Gear Guy

How to Avoid and Deal With a Poison Oak Rash

This plant is just coming into season. Be prepared.

How to Avoid and Deal With a Poison Oak Rash

With spring comes poison oak. Photo: Amy Covington / Stocksy

When asked, Is there anything you’d change about yourself? I have an easy answer: I’d be immune to poison oak. The stuff has attacked me at least a hundred times. Often it’s just an annoying rash, but one time I got it so bad that I had to take prescription drugs to keep my airway open. Then there was the time when I was river guiding and used a poison oak bush as an emergency toilet while trying to hide a savage case of Giardia from my clients. The level of discomfort I experienced still makes me squirm.

So what causes the rash? It's an allergic reaction to an oil the plant produces called urushiol. The stuff covers its leaves, branches, and vines. Urushiol is also made by poison sumac and poison ivy. About 70 percent of people are allergic to the oil, but here’s my first bit of advice: always assume you’re susceptible and do your best to prevent any contact. 

Below is my prevention system and, if need be, mitigation routine, plus some extra beta from buddies who also spend a lot of time thrashing through the woods. 


How to Avoid Getting a Rash

Identify the Plant

Jason Brooks, a field biologist and friend of mine, says the best way to identify poison oak is to look at the number and color of the leaves. Specifically “three leaves at the end of the branch, with two leaves across from each other and a terminal leaflet at the end,” he says. During the spring and fall, the leaves turn bright red; spring is when they have the highest amount of urushiol. To get a visual before you head out, download the Rashplants App, which is chock-full of high-res poison oak photos.


Assume All Oak Is Poisonous

Regular oak leaves look similar, and the two plants often live next to each other. If you see an oak, move away.


Don’t Pet Dogs that Might Have Been Exposed

I’ve had dozens of cases where I was ultracareful but still got nailed. My best guess: I brushed against a dog carrying the oil. The oil doesn’t bother their skin and loves to cling to their fur. If you have any doubts, encourage your dog to rinse off in a river or lake on the trail. Then at home, wash them with a shampoo made for greasy hair or, in a pinch, douse them with dish soap. I prefer Dawn for poison oak washing.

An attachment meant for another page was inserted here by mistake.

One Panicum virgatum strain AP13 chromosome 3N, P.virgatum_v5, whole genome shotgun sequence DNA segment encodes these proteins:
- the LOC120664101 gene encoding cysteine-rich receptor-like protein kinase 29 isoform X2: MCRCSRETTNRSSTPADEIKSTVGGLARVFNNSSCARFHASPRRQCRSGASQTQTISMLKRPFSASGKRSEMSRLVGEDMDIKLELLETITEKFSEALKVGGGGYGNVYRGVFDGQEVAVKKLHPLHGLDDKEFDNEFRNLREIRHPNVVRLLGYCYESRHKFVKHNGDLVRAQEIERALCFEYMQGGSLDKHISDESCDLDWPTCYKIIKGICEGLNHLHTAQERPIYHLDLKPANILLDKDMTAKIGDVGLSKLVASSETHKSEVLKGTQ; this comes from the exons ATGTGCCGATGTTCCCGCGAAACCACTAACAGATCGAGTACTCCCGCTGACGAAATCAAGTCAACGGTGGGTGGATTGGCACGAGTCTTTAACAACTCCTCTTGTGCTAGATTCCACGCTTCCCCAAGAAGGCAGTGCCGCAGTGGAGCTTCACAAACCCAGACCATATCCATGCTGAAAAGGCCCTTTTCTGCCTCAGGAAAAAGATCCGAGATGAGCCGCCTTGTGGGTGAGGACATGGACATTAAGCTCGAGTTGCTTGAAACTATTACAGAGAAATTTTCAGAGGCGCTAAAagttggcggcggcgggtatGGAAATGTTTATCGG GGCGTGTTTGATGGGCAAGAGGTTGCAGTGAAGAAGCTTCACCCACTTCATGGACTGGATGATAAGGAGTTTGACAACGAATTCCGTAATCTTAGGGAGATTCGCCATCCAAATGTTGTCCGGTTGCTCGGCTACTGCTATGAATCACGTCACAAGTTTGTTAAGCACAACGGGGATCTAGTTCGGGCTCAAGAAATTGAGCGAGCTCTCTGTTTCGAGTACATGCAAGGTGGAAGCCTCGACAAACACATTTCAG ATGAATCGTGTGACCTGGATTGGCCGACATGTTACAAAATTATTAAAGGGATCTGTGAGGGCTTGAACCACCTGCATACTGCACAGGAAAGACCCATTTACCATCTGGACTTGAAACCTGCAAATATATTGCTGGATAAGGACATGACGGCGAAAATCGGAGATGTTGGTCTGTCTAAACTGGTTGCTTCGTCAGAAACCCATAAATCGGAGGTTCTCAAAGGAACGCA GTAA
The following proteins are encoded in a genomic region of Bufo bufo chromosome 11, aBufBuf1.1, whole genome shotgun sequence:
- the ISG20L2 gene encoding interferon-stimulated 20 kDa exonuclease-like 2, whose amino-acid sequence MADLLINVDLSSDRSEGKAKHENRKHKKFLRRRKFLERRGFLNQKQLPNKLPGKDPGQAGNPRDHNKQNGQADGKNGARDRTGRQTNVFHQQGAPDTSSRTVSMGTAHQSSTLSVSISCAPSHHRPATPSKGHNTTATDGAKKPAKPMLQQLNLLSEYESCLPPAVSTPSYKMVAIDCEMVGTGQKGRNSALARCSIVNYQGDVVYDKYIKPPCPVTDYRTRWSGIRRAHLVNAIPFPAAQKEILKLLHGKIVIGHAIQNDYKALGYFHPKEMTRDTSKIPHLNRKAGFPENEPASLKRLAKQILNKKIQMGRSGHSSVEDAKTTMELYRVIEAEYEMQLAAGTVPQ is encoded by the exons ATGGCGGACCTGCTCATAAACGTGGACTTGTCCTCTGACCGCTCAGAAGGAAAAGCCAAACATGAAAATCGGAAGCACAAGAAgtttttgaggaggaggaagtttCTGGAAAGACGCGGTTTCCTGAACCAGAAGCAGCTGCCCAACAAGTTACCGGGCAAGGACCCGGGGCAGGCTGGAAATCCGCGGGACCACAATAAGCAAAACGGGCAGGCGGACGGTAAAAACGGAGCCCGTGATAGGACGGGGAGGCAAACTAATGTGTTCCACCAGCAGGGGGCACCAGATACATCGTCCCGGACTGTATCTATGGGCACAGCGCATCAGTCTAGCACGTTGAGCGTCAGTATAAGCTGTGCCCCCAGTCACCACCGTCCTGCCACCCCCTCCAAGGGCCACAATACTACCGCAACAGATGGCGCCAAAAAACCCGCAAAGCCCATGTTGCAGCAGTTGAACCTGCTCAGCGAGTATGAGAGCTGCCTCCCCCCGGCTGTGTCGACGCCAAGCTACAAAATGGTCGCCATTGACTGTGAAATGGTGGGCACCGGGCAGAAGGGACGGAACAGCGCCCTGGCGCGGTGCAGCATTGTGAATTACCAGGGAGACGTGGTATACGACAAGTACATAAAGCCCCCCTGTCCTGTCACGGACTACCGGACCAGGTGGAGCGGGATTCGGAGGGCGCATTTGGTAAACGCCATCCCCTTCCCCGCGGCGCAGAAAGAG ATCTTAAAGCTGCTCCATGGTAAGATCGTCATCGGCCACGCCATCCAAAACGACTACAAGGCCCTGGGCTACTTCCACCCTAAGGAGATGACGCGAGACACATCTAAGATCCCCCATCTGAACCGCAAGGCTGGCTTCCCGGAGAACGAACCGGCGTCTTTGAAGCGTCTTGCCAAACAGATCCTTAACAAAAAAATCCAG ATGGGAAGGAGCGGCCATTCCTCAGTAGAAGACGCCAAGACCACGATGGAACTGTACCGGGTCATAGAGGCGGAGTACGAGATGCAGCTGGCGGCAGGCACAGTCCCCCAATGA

Cover Yourself

A physical barrier between your skin and the plant is the best way to keep yourself protected. My buddy Saylor Flett, an outdoor educator and professional guide, once donned a Tyvek painter's suit while hiking to a climb in the Kings Canyon area of the Southwestern Sierras, because the trail was an ocean of poison oak. It worked, even if he was miserable doing it.

Brooks uses Carhartt’s double front work pants, and I like a lightweight longsleeve UPF top like the REI Sahara Long Sleeve Shirt. If it’s too hot to wear double-layer pants, I suggest covering your legs with mud. (Seriously.)

If it’s raining, moisture can carry the oils through your clothing and onto your skin. To prevent that, I hike in waterproof pants like the Columbia Outdry PFGs. Both Flett and Brooks suggested removable gaiters like the Outdoor Research Men’s Verglas, which are more breathable and can be taken off once you’re out of the danger zone.  


Wash Your Clothes

If my wife touches poison oak with one finger, it can spread all over her body. So as soon as I get home, I throw all my potentially tainted clothes in the washer. I recommend washing those clothes by themselves in cold water with a regular detergent.  


Wash Your Body

If I suspect I’ve come into contact, I try to wash off in the nearest water source, whether it's a lake, river, or mud puddle. If I have to wait until I get home, I take a cold shower and scrub myself with a soap like Tecnu, which is made to trap and remove oils. Dawn dish soap also works. Note: if you’re washing off in the backcountry, make sure to use a biodegradable dish soap like this one from Seventh Generation and keep the suds at least 500 feet from any body of water to safeguard aquatic life.


Take Certo Fruit Pectin

Some people swear that eating Certo Fruit Pectin can help prevent a rash, although it didn’t work for me. 


How to Deal With a Rash Once You Have It

Leave It Alone

Brooks taught me that the best way to deal with a regular poison oak rash is to pretend like it’s not there. (Seek medical help, however, if it’s swelling your eyes shut, swelling around your neck, or otherwise affecting your breathing.) I’ve found that if I don’t touch the rash or put anything on it, the irritation disappears almost twice as fast. “It’s called mental toughness,” Brooks says.


If You Have to, Use Calamine Lotion or Aloe

If the itch is driving you crazy, calamine lotion can help. Aloe vera gel also soothes the itch and is less astringent than calamine. But again, I've found that putting anything on top of the rash prolongs the suffering.  

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